Proof: By Euclid
(related to Proposition: Prop. 10.085: Construction of First Apotome)
 Let the rational (straight line) $A$ be laid down.
 And let $BG$ be commensurable in length with $A$.
 $BG$ is thus also a rational (straight line).
 And let two square numbers $DE$ and $EF$ be laid down, and let their difference $FD$ be not square [Prop. 10.28 lem. I] .
 Thus, $ED$ does not have to $DF$ the ratio which (some) square number (has) to (some) square number.
 And let it have been contrived that as $ED$ (is) to $DF$, so the square on $BG$ (is) to the square on $GC$ [Prop. 10.6 corr.] .
 Thus, the (square) on $BG$ is commensurable with the (square) on on $GC$ [Prop. 10.6].
 And the (square) on $BG$ (is) rational.
 Thus, the (square) on $GC$ (is) also rational.
 Thus, $GC$ is also rational.
 And since $ED$ does not have to $DF$ the ratio which (some) square number (has) to (some) square number, the (square) on $BG$ thus does not have to the (square) on $GC$ the ratio which (some) square number (has) to (some) square number either.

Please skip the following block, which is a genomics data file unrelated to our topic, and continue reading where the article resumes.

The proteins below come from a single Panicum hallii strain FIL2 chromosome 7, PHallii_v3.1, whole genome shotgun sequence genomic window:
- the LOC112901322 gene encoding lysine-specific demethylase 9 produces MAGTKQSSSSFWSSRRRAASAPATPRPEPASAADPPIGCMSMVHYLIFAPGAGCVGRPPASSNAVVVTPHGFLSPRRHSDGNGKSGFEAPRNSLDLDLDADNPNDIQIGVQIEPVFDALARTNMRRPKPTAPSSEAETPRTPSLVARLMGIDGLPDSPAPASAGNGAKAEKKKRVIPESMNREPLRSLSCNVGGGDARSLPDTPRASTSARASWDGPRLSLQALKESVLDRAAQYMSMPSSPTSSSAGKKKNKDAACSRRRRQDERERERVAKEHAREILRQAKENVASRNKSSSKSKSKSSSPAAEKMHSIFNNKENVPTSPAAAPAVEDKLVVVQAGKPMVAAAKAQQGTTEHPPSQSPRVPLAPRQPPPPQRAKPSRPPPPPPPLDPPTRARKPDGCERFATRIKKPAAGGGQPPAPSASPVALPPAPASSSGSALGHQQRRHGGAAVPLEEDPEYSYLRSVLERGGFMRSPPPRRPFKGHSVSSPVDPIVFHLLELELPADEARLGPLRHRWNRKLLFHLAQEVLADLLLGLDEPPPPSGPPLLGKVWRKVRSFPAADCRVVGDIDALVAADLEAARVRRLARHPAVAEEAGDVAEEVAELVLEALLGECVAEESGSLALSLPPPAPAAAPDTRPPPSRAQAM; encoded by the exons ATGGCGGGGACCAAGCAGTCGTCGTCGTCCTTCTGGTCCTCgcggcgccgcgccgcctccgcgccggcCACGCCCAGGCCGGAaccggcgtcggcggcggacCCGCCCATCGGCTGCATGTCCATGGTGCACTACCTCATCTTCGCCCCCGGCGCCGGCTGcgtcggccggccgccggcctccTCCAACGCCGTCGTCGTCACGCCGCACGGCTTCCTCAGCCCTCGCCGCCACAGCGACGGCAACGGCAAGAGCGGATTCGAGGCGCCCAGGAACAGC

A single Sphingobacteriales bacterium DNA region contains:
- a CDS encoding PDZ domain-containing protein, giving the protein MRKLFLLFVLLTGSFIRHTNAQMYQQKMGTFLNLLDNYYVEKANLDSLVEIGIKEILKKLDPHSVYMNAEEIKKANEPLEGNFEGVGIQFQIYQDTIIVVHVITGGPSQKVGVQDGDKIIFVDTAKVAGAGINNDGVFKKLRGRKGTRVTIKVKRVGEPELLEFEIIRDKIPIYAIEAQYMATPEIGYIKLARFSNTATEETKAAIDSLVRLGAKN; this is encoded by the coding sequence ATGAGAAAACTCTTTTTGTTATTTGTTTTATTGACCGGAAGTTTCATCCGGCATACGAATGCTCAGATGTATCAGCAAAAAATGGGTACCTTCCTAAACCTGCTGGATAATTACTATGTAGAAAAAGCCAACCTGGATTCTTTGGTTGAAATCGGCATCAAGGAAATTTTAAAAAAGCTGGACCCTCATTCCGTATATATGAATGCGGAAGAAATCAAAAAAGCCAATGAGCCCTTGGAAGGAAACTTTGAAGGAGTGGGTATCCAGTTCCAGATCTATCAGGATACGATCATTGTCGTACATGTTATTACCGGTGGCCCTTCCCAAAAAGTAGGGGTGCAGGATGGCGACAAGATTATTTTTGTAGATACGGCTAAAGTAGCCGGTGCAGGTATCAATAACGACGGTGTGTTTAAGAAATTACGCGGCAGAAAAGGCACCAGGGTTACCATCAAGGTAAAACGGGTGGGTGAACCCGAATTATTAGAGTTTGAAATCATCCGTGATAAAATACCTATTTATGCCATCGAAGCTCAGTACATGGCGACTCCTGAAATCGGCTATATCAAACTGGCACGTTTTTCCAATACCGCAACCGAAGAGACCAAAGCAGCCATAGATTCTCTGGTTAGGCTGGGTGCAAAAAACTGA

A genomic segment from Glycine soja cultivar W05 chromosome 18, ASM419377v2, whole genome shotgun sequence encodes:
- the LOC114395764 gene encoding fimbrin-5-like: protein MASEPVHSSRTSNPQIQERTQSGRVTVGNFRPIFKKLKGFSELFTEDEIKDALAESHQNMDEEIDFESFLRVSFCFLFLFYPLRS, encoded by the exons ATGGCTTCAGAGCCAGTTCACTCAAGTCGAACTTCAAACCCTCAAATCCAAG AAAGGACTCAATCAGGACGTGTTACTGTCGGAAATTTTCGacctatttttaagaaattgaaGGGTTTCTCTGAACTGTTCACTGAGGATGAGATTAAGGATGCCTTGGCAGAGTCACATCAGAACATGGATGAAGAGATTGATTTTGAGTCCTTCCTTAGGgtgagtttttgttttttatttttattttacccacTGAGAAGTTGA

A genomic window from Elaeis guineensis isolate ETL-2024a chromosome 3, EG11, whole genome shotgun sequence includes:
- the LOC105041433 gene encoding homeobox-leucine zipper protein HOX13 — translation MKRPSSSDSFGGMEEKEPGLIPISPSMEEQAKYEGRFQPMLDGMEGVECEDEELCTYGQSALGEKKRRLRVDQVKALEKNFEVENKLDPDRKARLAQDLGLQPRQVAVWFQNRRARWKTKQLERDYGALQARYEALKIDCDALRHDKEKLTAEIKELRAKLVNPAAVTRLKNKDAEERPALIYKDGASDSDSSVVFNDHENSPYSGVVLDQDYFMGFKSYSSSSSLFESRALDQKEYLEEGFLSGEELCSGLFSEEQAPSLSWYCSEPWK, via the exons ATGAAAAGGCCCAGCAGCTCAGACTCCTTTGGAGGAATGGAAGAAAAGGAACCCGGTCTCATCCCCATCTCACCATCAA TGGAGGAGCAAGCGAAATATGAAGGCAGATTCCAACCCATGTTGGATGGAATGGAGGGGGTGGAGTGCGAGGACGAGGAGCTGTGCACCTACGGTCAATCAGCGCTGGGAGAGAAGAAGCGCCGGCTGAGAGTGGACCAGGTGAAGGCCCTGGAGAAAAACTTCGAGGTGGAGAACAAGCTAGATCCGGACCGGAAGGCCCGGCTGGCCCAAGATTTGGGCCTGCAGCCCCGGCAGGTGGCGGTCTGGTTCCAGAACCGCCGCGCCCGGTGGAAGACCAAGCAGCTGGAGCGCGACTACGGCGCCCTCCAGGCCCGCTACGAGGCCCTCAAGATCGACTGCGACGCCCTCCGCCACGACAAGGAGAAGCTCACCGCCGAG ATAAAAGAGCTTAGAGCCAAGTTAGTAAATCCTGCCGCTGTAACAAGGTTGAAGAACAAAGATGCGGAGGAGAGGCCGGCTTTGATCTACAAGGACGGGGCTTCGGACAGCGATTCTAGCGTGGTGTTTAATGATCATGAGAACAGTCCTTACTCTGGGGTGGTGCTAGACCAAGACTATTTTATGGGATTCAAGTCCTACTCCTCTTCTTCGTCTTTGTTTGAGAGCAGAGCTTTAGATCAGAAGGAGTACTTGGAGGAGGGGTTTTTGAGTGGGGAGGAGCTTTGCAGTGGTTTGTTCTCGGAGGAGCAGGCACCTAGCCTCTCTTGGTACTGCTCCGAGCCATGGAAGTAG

Thus, $BG$ is incommensurable in length with $GC$ [Prop. 10.9].
 And they are both rational (straight lines).
 Thus, $BG$ and $GC$ are rational (straight lines which are) commensurable in square only.
 Thus, $BC$ is an apotome [Prop. 10.73].
 So, I say that (it is) also a first (apotome).
 Let the (square) on $H$ be that (area) by which the (square) on $BG$ is greater than the (square) on $GC$ [Prop. 10.13 lem.] .
 And since as $ED$ is to $FD$, so the (square) on $BG$ (is) to the (square) on $GC$, thus, via convertion, as $DE$ is to $EF$, so the (square) on $GB$ (is) to the (square) on $H$ [Prop. 5.19 corr.] 2.
 And $DE$ has to $EF$ the ratio which (some) squarenumber (has) to (some) squarenumber.
 For each is a square (number) .
 Thus, the (square) on $GB$ also has to the (square) on $H$ the ratio which (some) square number (has) to (some) square number.
 Thus, $BG$ is commensurable in length with $H$ [Prop. 10.9].
 And the square on $BG$ is greater than (the square on) $GC$ by the (square) on $H$.
 Thus, the square on $BG$ is greater than (the square on) $GC$ by the (square) on (some straight line) commensurable in length with ($BG$).
 And the whole, $BG$, is commensurable in length with the (previously) laid down rational (straight line) $A$.
 Thus, $BC$ is a first apotome [Def. 10.11] .
 Thus, the first apotome $BC$ has been found.
 (Which is) the very thing it was required to find.
∎
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References
Adapted from (subject to copyright, with kind permission)
 Fitzpatrick, Richard: Euclid's "Elements of Geometry"